Can an inmate hold a job as a trainer? - KUAM.com-KUAM News: On Air. Online. On Demand.

Can an inmate hold a job as a trainer?

by Nick Delgado

Guam - Some major concern has been raised about an instructor for the Guam Office of Homeland Security's Community Emergency Response Team Training event. And it seems several of those attending the course are not too comfortable with this instructor being an inmate with the Department of Corrections.

"Mr. Laguana is a Department of Corrections inmate," noted Chuck Ada, administrator of the Guam Office of Civil Defense.  "But through his good time and I guess other initiatives with DOC, he was allowed to participate in the Department of Labor/AHRD program."

A complaint about inmate Laguana was made to the Department of Education superintendent. A teacher attending the cert training at homeland security has major concerns about Laguana being one of the instructors for the training. However, Guam Police Department Sergeant James Buccat, CERT's main instructor, says he did brief the class about Laguana's situation.  "What is explained was that when we look at what we're doing here, we're preparing the community for a disaster or a catastrophic event. This person, this co-instructor that I have here is actually going to be in the community, probably in the next several months. He is an employee with Guam Homeland security, he earns a paycheck just like everybody else," he explained.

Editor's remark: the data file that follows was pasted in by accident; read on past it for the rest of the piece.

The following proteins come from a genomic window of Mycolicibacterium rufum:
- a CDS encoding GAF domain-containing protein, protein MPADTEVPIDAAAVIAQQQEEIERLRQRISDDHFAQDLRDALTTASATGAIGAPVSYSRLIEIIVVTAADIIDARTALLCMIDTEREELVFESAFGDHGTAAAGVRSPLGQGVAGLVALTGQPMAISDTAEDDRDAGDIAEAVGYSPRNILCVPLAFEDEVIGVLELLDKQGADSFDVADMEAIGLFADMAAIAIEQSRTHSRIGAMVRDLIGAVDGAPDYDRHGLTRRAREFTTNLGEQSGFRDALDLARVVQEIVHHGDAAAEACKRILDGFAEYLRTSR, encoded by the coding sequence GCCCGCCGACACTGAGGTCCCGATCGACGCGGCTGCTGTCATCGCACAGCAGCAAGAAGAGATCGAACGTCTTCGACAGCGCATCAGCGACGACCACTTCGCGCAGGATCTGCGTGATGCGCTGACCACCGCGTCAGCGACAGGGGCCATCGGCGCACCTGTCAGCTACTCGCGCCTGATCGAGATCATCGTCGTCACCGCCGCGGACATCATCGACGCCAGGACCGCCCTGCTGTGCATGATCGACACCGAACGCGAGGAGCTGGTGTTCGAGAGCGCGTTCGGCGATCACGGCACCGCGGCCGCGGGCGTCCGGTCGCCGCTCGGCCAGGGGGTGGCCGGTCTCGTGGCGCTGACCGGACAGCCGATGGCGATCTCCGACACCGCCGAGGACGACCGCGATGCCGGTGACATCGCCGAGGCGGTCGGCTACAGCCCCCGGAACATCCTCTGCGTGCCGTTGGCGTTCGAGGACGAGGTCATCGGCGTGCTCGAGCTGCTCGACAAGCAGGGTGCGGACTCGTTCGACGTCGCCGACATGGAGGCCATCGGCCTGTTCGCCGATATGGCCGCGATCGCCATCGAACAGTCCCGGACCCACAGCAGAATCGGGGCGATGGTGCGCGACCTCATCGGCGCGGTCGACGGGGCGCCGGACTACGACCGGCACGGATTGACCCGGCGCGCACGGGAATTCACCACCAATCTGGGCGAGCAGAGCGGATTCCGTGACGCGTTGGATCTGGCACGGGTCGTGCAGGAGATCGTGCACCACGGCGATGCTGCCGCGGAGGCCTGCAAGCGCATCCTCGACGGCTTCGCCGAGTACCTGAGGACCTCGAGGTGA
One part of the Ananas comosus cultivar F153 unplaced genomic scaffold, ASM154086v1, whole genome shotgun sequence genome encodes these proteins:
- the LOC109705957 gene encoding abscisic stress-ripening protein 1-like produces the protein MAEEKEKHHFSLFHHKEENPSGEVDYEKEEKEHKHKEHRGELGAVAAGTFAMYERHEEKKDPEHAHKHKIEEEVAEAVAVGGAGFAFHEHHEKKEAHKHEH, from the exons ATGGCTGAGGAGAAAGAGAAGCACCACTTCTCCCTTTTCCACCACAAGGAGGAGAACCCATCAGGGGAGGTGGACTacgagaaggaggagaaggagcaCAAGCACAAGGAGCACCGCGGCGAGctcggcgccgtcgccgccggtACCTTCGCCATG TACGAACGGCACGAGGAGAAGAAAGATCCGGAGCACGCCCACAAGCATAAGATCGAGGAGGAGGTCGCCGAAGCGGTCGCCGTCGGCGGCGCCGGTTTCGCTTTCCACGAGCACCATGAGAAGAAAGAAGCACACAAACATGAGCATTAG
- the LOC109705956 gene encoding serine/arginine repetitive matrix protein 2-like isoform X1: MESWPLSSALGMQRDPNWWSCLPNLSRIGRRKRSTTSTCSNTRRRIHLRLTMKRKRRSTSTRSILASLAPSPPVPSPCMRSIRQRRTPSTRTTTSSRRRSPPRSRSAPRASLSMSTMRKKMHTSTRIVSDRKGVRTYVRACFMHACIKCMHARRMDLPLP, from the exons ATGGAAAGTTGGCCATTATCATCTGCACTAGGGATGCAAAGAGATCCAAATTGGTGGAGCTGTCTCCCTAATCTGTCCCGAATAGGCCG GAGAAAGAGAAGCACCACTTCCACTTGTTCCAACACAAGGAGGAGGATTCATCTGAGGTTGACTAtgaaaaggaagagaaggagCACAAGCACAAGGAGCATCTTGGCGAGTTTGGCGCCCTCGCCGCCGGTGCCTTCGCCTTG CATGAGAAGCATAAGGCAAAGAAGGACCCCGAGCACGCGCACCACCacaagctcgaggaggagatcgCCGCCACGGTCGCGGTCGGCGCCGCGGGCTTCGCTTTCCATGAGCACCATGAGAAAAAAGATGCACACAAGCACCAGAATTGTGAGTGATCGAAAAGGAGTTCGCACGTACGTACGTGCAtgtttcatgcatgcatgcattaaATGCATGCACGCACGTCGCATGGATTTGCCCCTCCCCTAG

DepCor Director J.B. Palacios also defends Laguana working at his federal job, saying, "He can apply for outside employment as he prepares to go back to the community, part of the halfway house rehabilitation process."   The director added, "The Department of Corrections doesn't play any part in that nor does it influence it, other than the individual that's part of their transition into the community."

Laguana has actually been employed with homeland for the past six months. Despite the complaint and concerns, Ada wants to ensure the community that Laguana not only took the proper steps to become an employee, but also has all the certifications to be an instructor.  "I can see some of the concerns with people and their prior back ground but I have full faith with DOC and their rehabilitation programs and not being the judge, these individuals are given their time by a judge and its our responsibility as government officials that they'll be able to integrate back into society," he explained.

For the time being, DOE Superintendent Dr. Nerissa Bretania Underwood was not available to comment on the complaint.

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